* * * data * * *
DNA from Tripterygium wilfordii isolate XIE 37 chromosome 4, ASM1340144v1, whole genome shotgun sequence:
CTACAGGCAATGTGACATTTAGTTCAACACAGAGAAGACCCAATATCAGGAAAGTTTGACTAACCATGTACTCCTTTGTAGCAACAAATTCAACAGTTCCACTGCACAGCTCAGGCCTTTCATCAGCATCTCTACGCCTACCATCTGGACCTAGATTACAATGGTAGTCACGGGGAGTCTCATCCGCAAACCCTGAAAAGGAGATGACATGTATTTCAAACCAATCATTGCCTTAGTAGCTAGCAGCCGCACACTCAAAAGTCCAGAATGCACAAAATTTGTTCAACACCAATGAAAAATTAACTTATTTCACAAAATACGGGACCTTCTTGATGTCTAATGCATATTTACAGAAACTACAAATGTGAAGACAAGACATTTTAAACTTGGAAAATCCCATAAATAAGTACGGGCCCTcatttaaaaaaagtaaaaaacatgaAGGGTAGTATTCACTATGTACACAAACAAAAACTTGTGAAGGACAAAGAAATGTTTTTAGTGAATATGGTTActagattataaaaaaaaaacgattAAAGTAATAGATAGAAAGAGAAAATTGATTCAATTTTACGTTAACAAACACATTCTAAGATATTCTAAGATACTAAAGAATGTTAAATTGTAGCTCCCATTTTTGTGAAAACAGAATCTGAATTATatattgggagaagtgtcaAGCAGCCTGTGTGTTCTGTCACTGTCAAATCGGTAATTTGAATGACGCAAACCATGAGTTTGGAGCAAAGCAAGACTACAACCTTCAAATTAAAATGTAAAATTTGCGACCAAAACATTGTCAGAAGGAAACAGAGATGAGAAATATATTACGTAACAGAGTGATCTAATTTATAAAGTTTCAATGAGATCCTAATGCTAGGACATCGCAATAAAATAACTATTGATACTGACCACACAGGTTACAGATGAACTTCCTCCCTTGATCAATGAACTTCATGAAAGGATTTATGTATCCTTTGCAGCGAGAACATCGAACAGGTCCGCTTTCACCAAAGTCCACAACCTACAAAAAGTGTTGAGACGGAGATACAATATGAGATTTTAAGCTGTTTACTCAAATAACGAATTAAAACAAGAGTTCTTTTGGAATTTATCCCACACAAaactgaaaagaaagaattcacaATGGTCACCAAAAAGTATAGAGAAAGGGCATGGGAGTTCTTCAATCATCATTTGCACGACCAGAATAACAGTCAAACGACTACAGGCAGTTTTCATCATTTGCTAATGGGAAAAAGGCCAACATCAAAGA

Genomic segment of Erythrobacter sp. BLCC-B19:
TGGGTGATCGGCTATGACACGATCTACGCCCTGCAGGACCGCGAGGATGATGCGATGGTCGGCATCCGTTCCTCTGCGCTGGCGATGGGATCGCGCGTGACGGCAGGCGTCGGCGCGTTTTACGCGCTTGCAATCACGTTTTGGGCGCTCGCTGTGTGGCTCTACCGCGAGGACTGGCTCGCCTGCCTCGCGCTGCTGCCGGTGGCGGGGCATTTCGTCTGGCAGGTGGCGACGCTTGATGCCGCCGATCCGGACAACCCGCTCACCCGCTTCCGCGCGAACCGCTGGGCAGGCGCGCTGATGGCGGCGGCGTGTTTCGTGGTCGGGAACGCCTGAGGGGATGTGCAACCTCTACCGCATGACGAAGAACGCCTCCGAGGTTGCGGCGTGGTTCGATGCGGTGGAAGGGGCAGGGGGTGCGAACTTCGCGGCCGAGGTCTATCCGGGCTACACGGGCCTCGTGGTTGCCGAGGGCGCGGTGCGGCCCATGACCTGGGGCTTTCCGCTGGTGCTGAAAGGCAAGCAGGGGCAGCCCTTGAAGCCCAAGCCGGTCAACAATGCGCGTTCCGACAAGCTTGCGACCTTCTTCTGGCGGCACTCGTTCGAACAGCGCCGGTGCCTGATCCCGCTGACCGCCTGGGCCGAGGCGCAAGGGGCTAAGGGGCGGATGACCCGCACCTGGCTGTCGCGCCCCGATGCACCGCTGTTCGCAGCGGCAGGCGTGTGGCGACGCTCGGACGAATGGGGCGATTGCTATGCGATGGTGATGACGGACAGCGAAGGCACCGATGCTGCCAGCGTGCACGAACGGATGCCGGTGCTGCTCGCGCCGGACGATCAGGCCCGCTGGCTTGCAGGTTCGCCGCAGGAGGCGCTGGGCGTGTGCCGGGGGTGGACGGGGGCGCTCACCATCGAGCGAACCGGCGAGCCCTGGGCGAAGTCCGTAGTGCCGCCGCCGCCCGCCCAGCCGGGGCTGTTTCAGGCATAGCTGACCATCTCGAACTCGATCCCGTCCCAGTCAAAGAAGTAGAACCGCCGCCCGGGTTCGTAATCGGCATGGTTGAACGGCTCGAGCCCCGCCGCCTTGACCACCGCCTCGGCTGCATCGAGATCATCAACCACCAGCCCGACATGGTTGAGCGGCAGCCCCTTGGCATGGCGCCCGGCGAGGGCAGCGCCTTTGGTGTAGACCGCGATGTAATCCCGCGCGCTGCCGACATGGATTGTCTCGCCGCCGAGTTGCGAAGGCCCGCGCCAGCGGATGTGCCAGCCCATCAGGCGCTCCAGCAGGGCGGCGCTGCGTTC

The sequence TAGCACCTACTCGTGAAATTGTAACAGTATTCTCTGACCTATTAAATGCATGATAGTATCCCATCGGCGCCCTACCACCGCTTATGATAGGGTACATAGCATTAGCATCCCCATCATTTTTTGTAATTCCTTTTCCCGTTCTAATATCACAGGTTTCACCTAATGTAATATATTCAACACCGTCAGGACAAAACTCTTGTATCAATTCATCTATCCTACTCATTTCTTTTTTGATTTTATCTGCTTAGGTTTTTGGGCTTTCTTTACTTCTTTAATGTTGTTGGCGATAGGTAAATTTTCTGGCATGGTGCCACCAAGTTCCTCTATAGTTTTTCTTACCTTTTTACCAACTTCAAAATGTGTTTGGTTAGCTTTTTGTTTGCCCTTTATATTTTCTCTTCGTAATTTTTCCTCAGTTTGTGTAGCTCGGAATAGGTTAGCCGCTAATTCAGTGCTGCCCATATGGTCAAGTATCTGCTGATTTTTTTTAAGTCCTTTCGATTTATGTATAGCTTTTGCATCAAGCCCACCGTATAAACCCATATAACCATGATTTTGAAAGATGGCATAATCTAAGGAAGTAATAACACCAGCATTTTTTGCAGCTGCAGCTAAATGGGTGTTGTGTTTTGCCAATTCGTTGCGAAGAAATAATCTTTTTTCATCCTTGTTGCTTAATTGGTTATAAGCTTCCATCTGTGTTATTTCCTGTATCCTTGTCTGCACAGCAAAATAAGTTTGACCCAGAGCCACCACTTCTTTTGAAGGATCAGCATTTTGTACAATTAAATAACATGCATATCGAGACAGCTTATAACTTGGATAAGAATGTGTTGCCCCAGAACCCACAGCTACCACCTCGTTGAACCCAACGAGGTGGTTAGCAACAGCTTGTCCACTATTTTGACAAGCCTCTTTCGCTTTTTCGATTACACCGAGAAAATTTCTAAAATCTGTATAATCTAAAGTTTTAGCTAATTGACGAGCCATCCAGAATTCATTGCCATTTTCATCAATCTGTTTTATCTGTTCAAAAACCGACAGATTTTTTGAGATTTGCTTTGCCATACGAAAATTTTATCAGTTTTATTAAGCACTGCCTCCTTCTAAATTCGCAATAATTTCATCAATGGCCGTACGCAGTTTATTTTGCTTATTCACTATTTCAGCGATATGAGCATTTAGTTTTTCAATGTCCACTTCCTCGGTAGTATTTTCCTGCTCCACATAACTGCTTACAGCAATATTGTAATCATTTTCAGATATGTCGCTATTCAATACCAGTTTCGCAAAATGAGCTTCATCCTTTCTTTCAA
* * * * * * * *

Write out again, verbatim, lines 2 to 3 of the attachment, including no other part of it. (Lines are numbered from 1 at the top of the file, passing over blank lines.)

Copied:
CTACAGGCAATGTGACATTTAGTTCAACACAGAGAAGACCCAATATCAGGAAAGTTTGACTAACCATGTACTCCTTTGTAGCAACAAATTCAACAGTTCCACTGCACAGCTCAGGCCTTTCATCAGCATCTCTACGCCTACCATCTGGACCTAGATTACAATGGTAGTCACGGGGAGTCTCATCCGCAAACCCTGAAAAGGAGATGACATGTATTTCAAACCAATCATTGCCTTAGTAGCTAGCAGCCGCACACTCAAAAGTCCAGAATGCACAAAATTTGTTCAACACCAATGAAAAATTAACTTATTTCACAAAATACGGGACCTTCTTGATGTCTAATGCATATTTACAGAAACTACAAATGTGAAGACAAGACATTTTAAACTTGGAAAATCCCATAAATAAGTACGGGCCCTcatttaaaaaaagtaaaaaacatgaAGGGTAGTATTCACTATGTACACAAACAAAAACTTGTGAAGGACAAAGAAATGTTTTTAGTGAATATGGTTActagattataaaaaaaaaacgattAAAGTAATAGATAGAAAGAGAAAATTGATTCAATTTTACGTTAACAAACACATTCTAAGATATTCTAAGATACTAAAGAATGTTAAATTGTAGCTCCCATTTTTGTGAAAACAGAATCTGAATTATatattgggagaagtgtcaAGCAGCCTGTGTGTTCTGTCACTGTCAAATCGGTAATTTGAATGACGCAAACCATGAGTTTGGAGCAAAGCAAGACTACAACCTTCAAATTAAAATGTAAAATTTGCGACCAAAACATTGTCAGAAGGAAACAGAGATGAGAAATATATTACGTAACAGAGTGATCTAATTTATAAAGTTTCAATGAGATCCTAATGCTAGGACATCGCAATAAAATAACTATTGATACTGACCACACAGGTTACAGATGAACTTCCTCCCTTGATCAATGAACTTCATGAAAGGATTTATGTATCCTTTGCAGCGAGAACATCGAACAGGTCCGCTTTCACCAAAGTCCACAACCTACAAAAAGTGTTGAGACGGAGATACAATATGAGATTTTAAGCTGTTTACTCAAATAACGAATTAAAACAAGAGTTCTTTTGGAATTTATCCCACACAAaactgaaaagaaagaattcacaATGGTCACCAAAAAGTATAGAGAAAGGGCATGGGAGTTCTTCAATCATCATTTGCACGACCAGAATAACAGTCAAACGACTACAGGCAGTTTTCATCATTTGCTAATGGGAAAAAGGCCAACATCAAAGA

Genomic segment of Erythrobacter sp. BLCC-B19: